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US Supreme Court won’t hear case against Brigh tline

Joshua Solomon

Treasure Coast Newspapers USA TODAY NETWORK – FLORIDA

INDIAN RIVER COUNTY — The U.S. Supreme Court won’t hear Indian River County’s appeal of its lawsuit against Brightline and the Federal Railroad Administration.

The denial marks an end to the county’s most high-profile case against the higher-speed passenger railroad. It could have resulted in Brightline losing access to billions of dollars in tax-exempt private-activity bonds — a financial model it also is using to finance a similar rail line between Los Angeles and Las Vegas — and short-circuited its expansion from West Palm Beach to Orlando International Airport.

The ruling, which was announced Monday, was expected, county officials said.

“We knew it was going to be an uphill battle,” Indian River County Attorney Dylan Reingold said.

The legal effort had been seen as the county’s last chance to keep its lawsuit alive after previous losses. It is also the same case that led to a settlement with Martin County in November 20 18, which ensured the county would get a station on the Treasure Coast and the company would pay for some safety improvements.

“The Supreme Court’s decision to deny Indian River’s petition closes out the county’s repeated and baseless attempt to disrupt our efforts of connecting Florida by passenger rail,” Brightline spokesman Ben Porritt said in a statement.

Private citizens donated more than $200,000 to finance the bid to the Supreme Court, bringing in high-end, well-connected Washington lawyers to argue their case.

After losing its case in the U.S. Court of Appeals for the District of Columbia in December, the Indian River County had put to bed its legal actions on the private-activity bonds case. But a group of residents, primarily from Indian River Shores, told the County Commission to not close the door on the case.

Led by Jack Pr eschlack, the residents said they had consulted with legal experts, including Judge J. Michael Luttig, a retired circuit judge on the U.S. Court of Appeals, who once interviewed for a seat on the Supreme Court.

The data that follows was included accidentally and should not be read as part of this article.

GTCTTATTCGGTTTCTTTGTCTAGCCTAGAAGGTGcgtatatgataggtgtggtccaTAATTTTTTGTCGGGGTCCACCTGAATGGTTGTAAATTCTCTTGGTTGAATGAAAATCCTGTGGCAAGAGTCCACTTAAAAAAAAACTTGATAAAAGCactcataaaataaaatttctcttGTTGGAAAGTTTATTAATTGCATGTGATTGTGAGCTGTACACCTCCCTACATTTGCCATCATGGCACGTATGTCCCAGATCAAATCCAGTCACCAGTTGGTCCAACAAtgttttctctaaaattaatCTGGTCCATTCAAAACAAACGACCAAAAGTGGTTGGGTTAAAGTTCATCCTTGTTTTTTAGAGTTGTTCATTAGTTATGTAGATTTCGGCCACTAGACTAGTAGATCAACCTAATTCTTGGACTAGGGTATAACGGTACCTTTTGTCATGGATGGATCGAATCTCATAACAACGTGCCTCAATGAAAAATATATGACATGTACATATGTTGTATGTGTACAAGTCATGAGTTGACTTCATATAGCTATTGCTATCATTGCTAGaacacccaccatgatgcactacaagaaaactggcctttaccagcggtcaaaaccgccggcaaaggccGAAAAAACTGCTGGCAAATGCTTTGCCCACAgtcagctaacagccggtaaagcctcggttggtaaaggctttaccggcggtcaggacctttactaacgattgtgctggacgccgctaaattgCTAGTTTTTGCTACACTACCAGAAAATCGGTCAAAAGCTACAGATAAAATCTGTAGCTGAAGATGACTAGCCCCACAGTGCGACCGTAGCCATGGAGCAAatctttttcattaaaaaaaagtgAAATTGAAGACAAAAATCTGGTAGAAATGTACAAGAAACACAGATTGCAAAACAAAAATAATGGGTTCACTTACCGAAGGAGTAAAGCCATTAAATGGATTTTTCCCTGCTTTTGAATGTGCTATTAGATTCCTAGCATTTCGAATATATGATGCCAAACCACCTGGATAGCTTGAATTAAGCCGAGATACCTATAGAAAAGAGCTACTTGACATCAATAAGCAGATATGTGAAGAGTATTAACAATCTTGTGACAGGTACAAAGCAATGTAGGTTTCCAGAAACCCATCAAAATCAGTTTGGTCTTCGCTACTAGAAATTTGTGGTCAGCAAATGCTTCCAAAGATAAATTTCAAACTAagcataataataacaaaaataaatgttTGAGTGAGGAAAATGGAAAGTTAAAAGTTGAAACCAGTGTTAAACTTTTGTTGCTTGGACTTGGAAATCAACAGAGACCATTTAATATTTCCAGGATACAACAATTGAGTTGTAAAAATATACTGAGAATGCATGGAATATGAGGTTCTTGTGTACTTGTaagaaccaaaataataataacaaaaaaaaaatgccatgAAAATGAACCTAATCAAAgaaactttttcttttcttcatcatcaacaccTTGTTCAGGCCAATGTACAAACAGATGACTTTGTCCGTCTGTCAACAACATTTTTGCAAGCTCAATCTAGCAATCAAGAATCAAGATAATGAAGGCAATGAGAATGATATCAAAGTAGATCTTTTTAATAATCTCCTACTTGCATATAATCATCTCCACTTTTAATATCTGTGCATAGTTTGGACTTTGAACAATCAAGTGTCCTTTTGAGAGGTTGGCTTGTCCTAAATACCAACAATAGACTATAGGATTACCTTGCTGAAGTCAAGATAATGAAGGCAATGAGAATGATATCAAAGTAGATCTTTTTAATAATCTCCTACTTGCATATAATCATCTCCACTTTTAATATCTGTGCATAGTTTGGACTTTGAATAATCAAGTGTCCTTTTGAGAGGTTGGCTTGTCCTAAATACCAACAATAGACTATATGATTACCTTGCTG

They were told there was a chance, albeit a very small one, to be heard by the Supreme Court, if they argued the case in the framework of a longstanding legal issue in the courts.

The new attorney for the county, Jeffrey Lamkin, said the Brightline case was an opportunity for the court to weigh in on the “constitutional responsibility ‘to say what the law is.’” The issue, he argued, involved how much room federal agencies have to interpret the law or if that should return back to the lower courts.

In addition to the slim chances of being heard by the Supreme Court in the first place, the current circumstances in the nation perhaps made chances even slimmer, Lut tig told TCPalm.

“It would be impossible to overstate the unforeseeable, historically unprecedented and all-but insuperable obstacles that evidently were ordained to be erected in our path, a path that was unobstructed when we began this mission but months ago,” Luttig said in a statement. “It’s a wonder that the Supreme Court could see its way clear to accept any case for review at all.”

In total, Indian River County has spent $3.8 million of taxpayer money in legal expenses since 2014, according to county expense reports. It has an additional $421,000 of previously approved money it can spend on further litigation.

Indian River County remains in a lower-stakes court case against Brightline. The county’s legal team is arguing local governments should not be left to pay for railroad crossing and safety improvements that are a byproduct of the higher-speed passenger railroad going through their communities.

“We are still pushing hard on all of the safety requirements that would be needed,” Reingold said.

If the county had settled along with Martin County — which spent $4 millionin a much shorter window — two years ago, it would have restricted its ability to pursue this case or other legal actions, Reingold said. The settlement, though, could have given brought concessions from Brightline for safety improvements.

A settlement also would have restricted the county’s ability to publicly critique Brightline.

“Some things you don’t settle with,” said Commissioner Bob Solari, one of the most vocal opponents of Brightline. “That was basically settling with a bad actor.”

Brightline expects to complete its higher-speed railroad between Miami and Orlando by late 2022. Construction has continued even as passenger service was suspended during the coronavirus pandemic. The company has reported financial losses during the pandemic, but has told investors it is still in good standing.

“We continue to explore locations for a Brightline station in the Treasure Coast,” Porritt said, “and are encouraged by the tremendous amounts of support we have received in the region.”

Joshua Solomon is a politics and transportation reporter covering the Treasure Coast. You can reach him at 772-692-8935 or josh ua.solomon@ tcpalm.com.

Brightline Holdings LLC is a subsidiary of Fortress Investment Group LLC. New York-based Fortress has a management contract with Gannett Co., the publisher of TCP alm, Treasure Coast Newspapers, The Palm Beach Post and Florida Today.

The legal effort had been seen as the county’s last chance to keep its lawsuit alive after previous losses.

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